Findings from University of Washington in the Area of Dendritic Cell Reported (Molecular factors in dendritic cell responses to adsorbed glycoconjugates)
By a News Reporter-Staff News Editor at Health & Medicine Week -- Investigators publish new report on Dendritic Cell. According to news reporting originating in Seattle, Washington, by NewsRx journalists, research stated, "Carbohydrates and glycoconjugates have been shown to exert pro-inflammatory effects on the dendritic cells (DCs), supporting pathogen-induced innate immunity and antigen processing, as well as immunosuppressive effects in the tolerance to self-proteins. Additionally, the innate inflammatory response to implanted biomaterials has been hypothesized to be mediated by inflammatory cells interacting with adsorbed proteins, many of which are glycosylated."
The news reporters obtained a quote from the research from the University of Washington, "However, the molecular factors relevant for surface displayed glycoconjugate modulation of dendritic cell (DC) phenotype are unknown. Thus, in this study, a model system was developed to establish the role of glycan composition, density, and carrier cationization state on DC response. Thiol modified glycans were covalently bound to a model protein carrier, maleimide functionalized bovine serum albumin (BSA), and the number of glycans per BSA modulated. Additionally, the carrier isoelectric point was scaled from a pI of similar to 4.0 to similar to 10.0 using ethylenediamine (EDA). The DC response to the neoglycoconjugates adsorbed to wells of a 384-well plate was determined via a high throughput assay. The underlying trends in DC phenotype in relation to conjugate properties were elucidated via multivariate general linear models. It was found that glycoconjugates with more than 20 glycans per carrier had the greatest impact on the pro-inflammatory response from DCs, followed by conjugates having an isoelectric point above 9.5. Surfaces displaying terminal alpha 1-2 linked mannose structures were able to increase the inflammatory DC response to a greater extent than did any other terminal glycan structure."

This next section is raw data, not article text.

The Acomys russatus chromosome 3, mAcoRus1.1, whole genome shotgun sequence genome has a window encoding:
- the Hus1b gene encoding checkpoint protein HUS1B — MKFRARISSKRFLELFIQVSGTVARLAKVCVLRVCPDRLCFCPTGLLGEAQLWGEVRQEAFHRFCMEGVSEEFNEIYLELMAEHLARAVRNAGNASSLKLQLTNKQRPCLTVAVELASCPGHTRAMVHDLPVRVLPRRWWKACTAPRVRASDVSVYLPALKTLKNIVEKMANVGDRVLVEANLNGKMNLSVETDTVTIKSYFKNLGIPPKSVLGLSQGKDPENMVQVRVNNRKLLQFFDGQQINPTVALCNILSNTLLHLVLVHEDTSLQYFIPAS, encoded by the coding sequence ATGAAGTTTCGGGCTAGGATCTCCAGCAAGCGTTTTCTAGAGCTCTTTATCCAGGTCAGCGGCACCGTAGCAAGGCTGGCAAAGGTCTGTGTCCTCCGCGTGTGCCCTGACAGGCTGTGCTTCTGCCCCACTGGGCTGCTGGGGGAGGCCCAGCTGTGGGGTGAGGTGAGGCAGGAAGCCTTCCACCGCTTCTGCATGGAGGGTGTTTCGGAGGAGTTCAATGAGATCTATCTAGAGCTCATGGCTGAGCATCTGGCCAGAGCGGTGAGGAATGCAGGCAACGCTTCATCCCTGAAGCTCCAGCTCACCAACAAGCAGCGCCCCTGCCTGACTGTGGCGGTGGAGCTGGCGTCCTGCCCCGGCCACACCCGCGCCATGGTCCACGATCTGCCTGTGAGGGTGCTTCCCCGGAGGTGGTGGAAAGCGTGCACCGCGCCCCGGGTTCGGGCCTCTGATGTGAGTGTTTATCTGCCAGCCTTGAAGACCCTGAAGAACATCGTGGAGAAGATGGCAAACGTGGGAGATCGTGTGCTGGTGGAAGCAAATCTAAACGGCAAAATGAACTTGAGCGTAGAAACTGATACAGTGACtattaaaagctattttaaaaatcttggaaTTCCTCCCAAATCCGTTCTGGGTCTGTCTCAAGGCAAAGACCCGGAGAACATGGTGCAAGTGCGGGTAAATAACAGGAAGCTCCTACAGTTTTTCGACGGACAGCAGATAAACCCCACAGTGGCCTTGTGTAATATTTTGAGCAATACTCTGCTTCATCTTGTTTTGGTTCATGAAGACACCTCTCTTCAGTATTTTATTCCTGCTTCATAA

According to the news reporters, the research concluded: "The results herein can be applied to inform the design of the next generation of combination products and biomaterials for use in future vaccines and implanted materials."
For more information on this research see: Molecular factors in dendritic cell responses to adsorbed glycoconjugates. Biomaterials, 2014;35(22):5862-5874. Biomaterials can be contacted at: Elsevier Sci Ltd, The Boulevard, Langford Lane, Kidlington, Oxford OX5 1GB, Oxon, England. (Elsevier - www.elsevier.com; Biomaterials - www.elsevier.com/wps/product/cws_home/30392)
Our news correspondents report that additional information may be obtained by contacting N.A. Hotaling, University of Washington, Dept. of Bioengn, Seattle, WA 98195, United States. Additional authors for this research include R.D. Cummings, D.M. Ratner and J.E. Babensee (see also Dendritic Cell).
Keywords for this news article include: Antigen-Presenting Cells, Seattle, Washington, Immunology, United States, Dendritic Cells, North and Central America, Mononuclear Phagocyte System
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